Design with Enterprise
Building a New Model
I believe in change — a new model, if you will, leading toward an expanding definition for the profession of architecture.
Churchill said, "Success is never final." Success is a journey. The only problem with being a success is that you have to keep on being a success. Successful people aren't just lucky. Good things happen because people are willing to think smart, work hard, take risks, and be resilient.
Not long ago I spoke to the students and faculty at the Massachusetts Institute of Technology during their spring lecture series. During the presentation, I said the choices we make put us on a pathway. By Sunday night we are not the same person we were at the beginning of the week. Week after week, if we learn well, we will get better, stronger, and be of more value — not just in school or our career, but especially to our family, friends, and, yes, to ourselves.
With self-esteem, which is to say the value you place on yourself, comes an ability to be resilient and uncommonly optimistic, seeing opportunity where others see only a mass of problems.
Dr. Jonas Salk says, "Where there's a will, there's a way. Unfortunately, where there's a way, there's not always a will." We need designers, architects, clients, and political leaders of will and courage to find a new way.
The most important intellectual breakthrough of our time is the realization that nothing is impossible. However, we shall not achieve great goals with limited vision. We shall not achieve relevant and satisfying professional careers with petty services. We will not find our way guided only by small dreams. Choice, not chance, determines destiny.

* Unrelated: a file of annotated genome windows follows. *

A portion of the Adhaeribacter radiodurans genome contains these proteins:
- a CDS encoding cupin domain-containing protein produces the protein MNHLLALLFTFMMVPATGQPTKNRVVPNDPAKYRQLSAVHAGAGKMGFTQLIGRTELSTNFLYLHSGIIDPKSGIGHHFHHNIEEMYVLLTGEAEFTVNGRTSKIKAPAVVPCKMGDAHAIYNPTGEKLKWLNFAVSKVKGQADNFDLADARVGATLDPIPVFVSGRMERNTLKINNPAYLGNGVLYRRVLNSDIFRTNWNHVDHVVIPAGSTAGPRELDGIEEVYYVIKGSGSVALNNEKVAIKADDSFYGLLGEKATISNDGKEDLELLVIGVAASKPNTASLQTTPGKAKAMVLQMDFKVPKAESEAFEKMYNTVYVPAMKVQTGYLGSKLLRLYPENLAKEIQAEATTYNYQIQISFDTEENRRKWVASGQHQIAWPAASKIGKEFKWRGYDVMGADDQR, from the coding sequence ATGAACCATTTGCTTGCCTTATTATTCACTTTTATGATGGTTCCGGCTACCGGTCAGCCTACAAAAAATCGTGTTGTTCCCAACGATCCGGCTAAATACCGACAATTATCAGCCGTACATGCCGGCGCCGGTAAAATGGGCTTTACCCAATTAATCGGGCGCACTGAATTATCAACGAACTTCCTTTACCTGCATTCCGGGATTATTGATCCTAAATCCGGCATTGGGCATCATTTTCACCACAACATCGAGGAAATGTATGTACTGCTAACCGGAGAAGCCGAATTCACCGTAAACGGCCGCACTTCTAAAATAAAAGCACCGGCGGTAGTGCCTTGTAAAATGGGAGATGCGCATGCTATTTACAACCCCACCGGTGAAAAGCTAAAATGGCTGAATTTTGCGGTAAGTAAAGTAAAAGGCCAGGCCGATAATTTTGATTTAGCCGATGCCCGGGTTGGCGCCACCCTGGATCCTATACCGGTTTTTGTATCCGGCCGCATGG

I have traveled exhaustively across America and much of Europe and Asia. I have talked with hundreds of people in the construction, business, and design communities. Some feel that the architectural profession is headed in the wrong direction and slipping into decline. But they are not representative of those who consistently realize success.
Those successful architects and their supportive, insightful clients have persuaded me to remain optimistic about the strength and value of the profession. To them the current turmoil is not a sign of decline, but the opportunity to create a new identity and with it a new reality.
Successful firms see trends
and then get ahead of them.
In the future I see architects at the center of relevancy and value. Not just players but leaders. Not just offering traditional services, but offering creative full services. Not just coordinating, but collaborating.
Not just marginally rewarded, but fully compensated. Not just concerned about design and quality, but with courageous insight and economic relevance offering inspiration during negotiations.
This much I know based on stories of progress from all over the globe: As concern grows for shaping a better, more compassionate world, we are entering an era of great opportunity for the enterprising architect. For many, it will be a new and deeply fulfilling reality.
"Now we ask: Is there a point at which the principle of change will be fused with the principle of permanence? ...a perpetual re-beginning and a continual return."
It will take time to change the attitudinal and scientific culture of the design professions. As Thomas Kuhn observes in his seminal work The Structure of Scientific Revolutions, when a paradigm starts to shift, those wedded to the outgoing paradigm tend to resist. Herbert E. Meyer reminds us that "in the end they are defeated rather than persuaded; they are pushed aside to make room for new people who are more comfortable with the new perception and more fluent in the various subtleties."